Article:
Generally speaking, if you are performing remote installs of software, MSIs allow greater flexibility and customization. I can get more technical in the details, but I don’t think that is necessary.
I realise that the moderators / admins of forums aren’t always connected to or part of the development team for the application - but it does seem logical that a forum for the product would be the best place to submit a request or change for that product.
but it does seem logical that a forum for the product would be the best place to submit a request or change for that product.
Well, maybe if a product has only a forum, and no other place to make feature requests. Notepad++ HAS such another place, a github home for issues.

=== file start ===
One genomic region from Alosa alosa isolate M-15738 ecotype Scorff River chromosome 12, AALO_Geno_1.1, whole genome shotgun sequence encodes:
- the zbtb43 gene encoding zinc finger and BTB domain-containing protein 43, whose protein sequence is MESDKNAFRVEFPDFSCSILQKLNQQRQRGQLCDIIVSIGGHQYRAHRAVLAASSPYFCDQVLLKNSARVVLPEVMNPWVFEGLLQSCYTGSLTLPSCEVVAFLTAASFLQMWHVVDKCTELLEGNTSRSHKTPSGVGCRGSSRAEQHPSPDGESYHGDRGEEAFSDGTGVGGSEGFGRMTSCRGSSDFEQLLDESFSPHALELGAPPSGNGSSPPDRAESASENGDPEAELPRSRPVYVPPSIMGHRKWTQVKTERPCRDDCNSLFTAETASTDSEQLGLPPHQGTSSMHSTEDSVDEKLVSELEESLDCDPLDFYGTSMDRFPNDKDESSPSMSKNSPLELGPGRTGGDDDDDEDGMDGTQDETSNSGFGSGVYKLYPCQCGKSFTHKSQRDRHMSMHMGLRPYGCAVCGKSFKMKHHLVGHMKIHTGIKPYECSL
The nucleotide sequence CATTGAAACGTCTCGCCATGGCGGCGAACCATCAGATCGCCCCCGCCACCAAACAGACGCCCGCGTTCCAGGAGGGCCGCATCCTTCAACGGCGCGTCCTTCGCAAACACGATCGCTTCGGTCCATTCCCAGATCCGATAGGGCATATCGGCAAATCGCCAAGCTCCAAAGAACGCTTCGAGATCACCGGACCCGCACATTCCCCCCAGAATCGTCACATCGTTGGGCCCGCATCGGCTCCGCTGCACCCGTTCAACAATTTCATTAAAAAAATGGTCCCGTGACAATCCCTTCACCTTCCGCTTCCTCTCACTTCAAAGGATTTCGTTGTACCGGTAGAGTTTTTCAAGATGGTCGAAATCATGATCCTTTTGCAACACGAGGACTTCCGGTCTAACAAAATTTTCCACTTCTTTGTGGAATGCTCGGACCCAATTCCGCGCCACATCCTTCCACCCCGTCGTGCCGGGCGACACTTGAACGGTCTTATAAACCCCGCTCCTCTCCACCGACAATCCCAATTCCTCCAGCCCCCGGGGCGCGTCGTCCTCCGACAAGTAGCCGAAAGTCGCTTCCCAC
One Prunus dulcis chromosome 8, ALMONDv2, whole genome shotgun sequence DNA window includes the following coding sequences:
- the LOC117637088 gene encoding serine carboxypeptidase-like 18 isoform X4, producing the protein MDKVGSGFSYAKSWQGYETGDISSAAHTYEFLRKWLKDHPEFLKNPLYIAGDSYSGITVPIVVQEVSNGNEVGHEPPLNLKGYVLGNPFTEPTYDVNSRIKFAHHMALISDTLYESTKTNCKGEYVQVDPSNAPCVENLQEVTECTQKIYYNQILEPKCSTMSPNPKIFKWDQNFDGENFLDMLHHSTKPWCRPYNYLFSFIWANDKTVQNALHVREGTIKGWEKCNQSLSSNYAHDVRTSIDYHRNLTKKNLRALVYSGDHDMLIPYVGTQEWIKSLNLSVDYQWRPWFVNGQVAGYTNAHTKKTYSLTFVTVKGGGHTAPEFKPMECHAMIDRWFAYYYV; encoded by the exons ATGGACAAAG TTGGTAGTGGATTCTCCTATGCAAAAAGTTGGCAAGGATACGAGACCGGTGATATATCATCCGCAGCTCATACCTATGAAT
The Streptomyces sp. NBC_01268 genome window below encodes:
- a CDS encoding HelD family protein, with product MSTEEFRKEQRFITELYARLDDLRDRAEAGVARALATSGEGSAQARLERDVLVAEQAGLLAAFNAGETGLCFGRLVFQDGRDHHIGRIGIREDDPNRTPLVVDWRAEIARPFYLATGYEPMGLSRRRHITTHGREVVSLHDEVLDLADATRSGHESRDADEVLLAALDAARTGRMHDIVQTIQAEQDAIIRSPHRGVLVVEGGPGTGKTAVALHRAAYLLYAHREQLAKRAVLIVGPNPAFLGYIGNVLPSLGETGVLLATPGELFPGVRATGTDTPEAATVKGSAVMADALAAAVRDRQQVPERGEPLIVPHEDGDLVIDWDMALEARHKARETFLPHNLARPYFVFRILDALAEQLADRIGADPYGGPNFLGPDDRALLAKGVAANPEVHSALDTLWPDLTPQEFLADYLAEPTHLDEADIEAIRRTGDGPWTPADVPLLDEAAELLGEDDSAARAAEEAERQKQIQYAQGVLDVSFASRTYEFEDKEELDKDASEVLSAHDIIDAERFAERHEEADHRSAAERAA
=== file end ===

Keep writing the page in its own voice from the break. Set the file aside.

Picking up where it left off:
Jared Stenoien last edited by
Yes there is an official way to submit this, but it has been ignored since 2016. Status shows “accepted” but it does NOT take 6 years to implement something this minor.
Jared Stenoien last edited by
@donho In the GitHub thread linked above someone has already been converting your exe into an MSI installer for years now and says they have offered their code/assistance multiple times with no response from you.
I would use those but they’re not digitally signed and update sporadically (because it’s a third party), it would be so much better if there was an official MSI release :)